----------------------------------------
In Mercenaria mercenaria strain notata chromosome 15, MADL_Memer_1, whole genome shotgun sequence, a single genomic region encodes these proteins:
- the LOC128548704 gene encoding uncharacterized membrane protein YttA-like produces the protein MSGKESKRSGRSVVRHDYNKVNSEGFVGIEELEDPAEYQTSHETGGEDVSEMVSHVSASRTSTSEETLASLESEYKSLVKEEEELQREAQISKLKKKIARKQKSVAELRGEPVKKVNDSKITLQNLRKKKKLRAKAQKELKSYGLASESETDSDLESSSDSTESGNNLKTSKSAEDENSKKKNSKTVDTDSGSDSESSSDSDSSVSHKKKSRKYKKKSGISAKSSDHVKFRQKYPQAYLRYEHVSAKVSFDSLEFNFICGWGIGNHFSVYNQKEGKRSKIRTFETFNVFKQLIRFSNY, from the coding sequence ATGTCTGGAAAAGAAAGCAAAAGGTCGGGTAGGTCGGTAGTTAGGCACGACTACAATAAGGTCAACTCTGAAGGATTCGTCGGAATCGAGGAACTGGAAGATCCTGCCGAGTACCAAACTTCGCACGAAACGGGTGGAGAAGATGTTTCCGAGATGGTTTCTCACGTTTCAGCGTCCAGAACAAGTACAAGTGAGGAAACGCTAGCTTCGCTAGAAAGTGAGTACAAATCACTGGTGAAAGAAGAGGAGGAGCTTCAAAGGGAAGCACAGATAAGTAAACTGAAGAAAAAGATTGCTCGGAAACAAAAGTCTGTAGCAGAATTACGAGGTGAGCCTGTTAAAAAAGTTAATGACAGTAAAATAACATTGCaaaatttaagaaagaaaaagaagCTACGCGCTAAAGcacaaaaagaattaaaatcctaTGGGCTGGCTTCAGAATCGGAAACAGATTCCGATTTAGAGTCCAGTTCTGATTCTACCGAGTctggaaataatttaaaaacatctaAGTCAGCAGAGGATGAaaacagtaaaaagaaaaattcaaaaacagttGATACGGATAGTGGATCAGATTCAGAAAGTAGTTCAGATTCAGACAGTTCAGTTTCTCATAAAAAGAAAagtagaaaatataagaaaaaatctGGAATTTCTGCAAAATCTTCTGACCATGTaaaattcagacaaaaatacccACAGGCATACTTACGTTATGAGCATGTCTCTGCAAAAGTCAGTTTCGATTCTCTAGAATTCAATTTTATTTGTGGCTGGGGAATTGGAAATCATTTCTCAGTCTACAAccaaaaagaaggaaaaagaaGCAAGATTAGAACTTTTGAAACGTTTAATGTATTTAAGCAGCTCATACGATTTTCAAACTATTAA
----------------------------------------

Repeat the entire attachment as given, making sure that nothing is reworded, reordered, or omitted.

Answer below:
In Mercenaria mercenaria strain notata chromosome 15, MADL_Memer_1, whole genome shotgun sequence, a single genomic region encodes these proteins:
- the LOC128548704 gene encoding uncharacterized membrane protein YttA-like produces the protein MSGKESKRSGRSVVRHDYNKVNSEGFVGIEELEDPAEYQTSHETGGEDVSEMVSHVSASRTSTSEETLASLESEYKSLVKEEEELQREAQISKLKKKIARKQKSVAELRGEPVKKVNDSKITLQNLRKKKKLRAKAQKELKSYGLASESETDSDLESSSDSTESGNNLKTSKSAEDENSKKKNSKTVDTDSGSDSESSSDSDSSVSHKKKSRKYKKKSGISAKSSDHVKFRQKYPQAYLRYEHVSAKVSFDSLEFNFICGWGIGNHFSVYNQKEGKRSKIRTFETFNVFKQLIRFSNY, from the coding sequence ATGTCTGGAAAAGAAAGCAAAAGGTCGGGTAGGTCGGTAGTTAGGCACGACTACAATAAGGTCAACTCTGAAGGATTCGTCGGAATCGAGGAACTGGAAGATCCTGCCGAGTACCAAACTTCGCACGAAACGGGTGGAGAAGATGTTTCCGAGATGGTTTCTCACGTTTCAGCGTCCAGAACAAGTACAAGTGAGGAAACGCTAGCTTCGCTAGAAAGTGAGTACAAATCACTGGTGAAAGAAGAGGAGGAGCTTCAAAGGGAAGCACAGATAAGTAAACTGAAGAAAAAGATTGCTCGGAAACAAAAGTCTGTAGCAGAATTACGAGGTGAGCCTGTTAAAAAAGTTAATGACAGTAAAATAACATTGCaaaatttaagaaagaaaaagaagCTACGCGCTAAAGcacaaaaagaattaaaatcctaTGGGCTGGCTTCAGAATCGGAAACAGATTCCGATTTAGAGTCCAGTTCTGATTCTACCGAGTctggaaataatttaaaaacatctaAGTCAGCAGAGGATGAaaacagtaaaaagaaaaattcaaaaacagttGATACGGATAGTGGATCAGATTCAGAAAGTAGTTCAGATTCAGACAGTTCAGTTTCTCATAAAAAGAAAagtagaaaatataagaaaaaatctGGAATTTCTGCAAAATCTTCTGACCATGTaaaattcagacaaaaatacccACAGGCATACTTACGTTATGAGCATGTCTCTGCAAAAGTCAGTTTCGATTCTCTAGAATTCAATTTTATTTGTGGCTGGGGAATTGGAAATCATTTCTCAGTCTACAAccaaaaagaaggaaaaagaaGCAAGATTAGAACTTTTGAAACGTTTAATGTATTTAAGCAGCTCATACGATTTTCAAACTATTAA